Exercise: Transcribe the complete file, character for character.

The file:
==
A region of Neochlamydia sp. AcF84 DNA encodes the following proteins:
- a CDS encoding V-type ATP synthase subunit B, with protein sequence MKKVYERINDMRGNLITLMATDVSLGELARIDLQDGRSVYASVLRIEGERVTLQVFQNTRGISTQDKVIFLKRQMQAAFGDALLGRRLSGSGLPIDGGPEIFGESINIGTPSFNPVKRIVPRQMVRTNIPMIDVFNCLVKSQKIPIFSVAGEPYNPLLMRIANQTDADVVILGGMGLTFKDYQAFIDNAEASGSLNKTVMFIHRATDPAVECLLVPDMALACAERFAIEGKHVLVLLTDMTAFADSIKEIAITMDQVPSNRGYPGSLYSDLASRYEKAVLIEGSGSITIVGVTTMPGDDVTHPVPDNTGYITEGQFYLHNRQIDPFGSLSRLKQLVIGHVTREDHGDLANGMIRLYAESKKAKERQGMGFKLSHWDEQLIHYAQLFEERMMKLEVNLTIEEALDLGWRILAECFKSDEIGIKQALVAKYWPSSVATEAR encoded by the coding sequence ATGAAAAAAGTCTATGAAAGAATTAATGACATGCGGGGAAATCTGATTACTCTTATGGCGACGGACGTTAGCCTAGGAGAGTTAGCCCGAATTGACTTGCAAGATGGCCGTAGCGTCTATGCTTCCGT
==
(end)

A region of Neochlamydia sp. AcF84 DNA encodes the following proteins:
- a CDS encoding V-type ATP synthase subunit B, with protein sequence MKKVYERINDMRGNLITLMATDVSLGELARIDLQDGRSVYASVLRIEGERVTLQVFQNTRGISTQDKVIFLKRQMQAAFGDALLGRRLSGSGLPIDGGPEIFGESINIGTPSFNPVKRIVPRQMVRTNIPMIDVFNCLVKSQKIPIFSVAGEPYNPLLMRIANQTDADVVILGGMGLTFKDYQAFIDNAEASGSLNKTVMFIHRATDPAVECLLVPDMALACAERFAIEGKHVLVLLTDMTAFADSIKEIAITMDQVPSNRGYPGSLYSDLASRYEKAVLIEGSGSITIVGVTTMPGDDVTHPVPDNTGYITEGQFYLHNRQIDPFGSLSRLKQLVIGHVTREDHGDLANGMIRLYAESKKAKERQGMGFKLSHWDEQLIHYAQLFEERMMKLEVNLTIEEALDLGWRILAECFKSDEIGIKQALVAKYWPSSVATEAR encoded by the coding sequence ATGAAAAAAGTCTATGAAAGAATTAATGACATGCGGGGAAATCTGATTACTCTTATGGCGACGGACGTTAGCCTAGGAGAGTTAGCCCGAATTGACTTGCAAGATGGCCGTAGCGTCTATGCTTCCGT